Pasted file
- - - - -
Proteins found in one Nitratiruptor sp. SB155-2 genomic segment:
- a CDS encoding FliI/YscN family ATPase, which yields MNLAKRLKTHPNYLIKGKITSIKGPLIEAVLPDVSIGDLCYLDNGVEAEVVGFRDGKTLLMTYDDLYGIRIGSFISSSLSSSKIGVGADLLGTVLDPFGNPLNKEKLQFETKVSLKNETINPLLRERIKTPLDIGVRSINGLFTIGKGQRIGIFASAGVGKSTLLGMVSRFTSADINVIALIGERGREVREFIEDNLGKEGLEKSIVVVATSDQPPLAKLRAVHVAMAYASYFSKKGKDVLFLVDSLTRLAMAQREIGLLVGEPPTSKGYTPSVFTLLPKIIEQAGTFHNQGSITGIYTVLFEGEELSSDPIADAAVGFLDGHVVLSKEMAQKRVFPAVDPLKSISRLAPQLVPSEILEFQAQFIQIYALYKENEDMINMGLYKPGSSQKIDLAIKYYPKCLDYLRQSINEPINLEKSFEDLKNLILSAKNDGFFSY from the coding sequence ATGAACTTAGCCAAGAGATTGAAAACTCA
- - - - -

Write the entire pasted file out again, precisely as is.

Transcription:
Proteins found in one Nitratiruptor sp. SB155-2 genomic segment:
- a CDS encoding FliI/YscN family ATPase, which yields MNLAKRLKTHPNYLIKGKITSIKGPLIEAVLPDVSIGDLCYLDNGVEAEVVGFRDGKTLLMTYDDLYGIRIGSFISSSLSSSKIGVGADLLGTVLDPFGNPLNKEKLQFETKVSLKNETINPLLRERIKTPLDIGVRSINGLFTIGKGQRIGIFASAGVGKSTLLGMVSRFTSADINVIALIGERGREVREFIEDNLGKEGLEKSIVVVATSDQPPLAKLRAVHVAMAYASYFSKKGKDVLFLVDSLTRLAMAQREIGLLVGEPPTSKGYTPSVFTLLPKIIEQAGTFHNQGSITGIYTVLFEGEELSSDPIADAAVGFLDGHVVLSKEMAQKRVFPAVDPLKSISRLAPQLVPSEILEFQAQFIQIYALYKENEDMINMGLYKPGSSQKIDLAIKYYPKCLDYLRQSINEPINLEKSFEDLKNLILSAKNDGFFSY from the coding sequence ATGAACTTAGCCAAGAGATTGAAAACTCA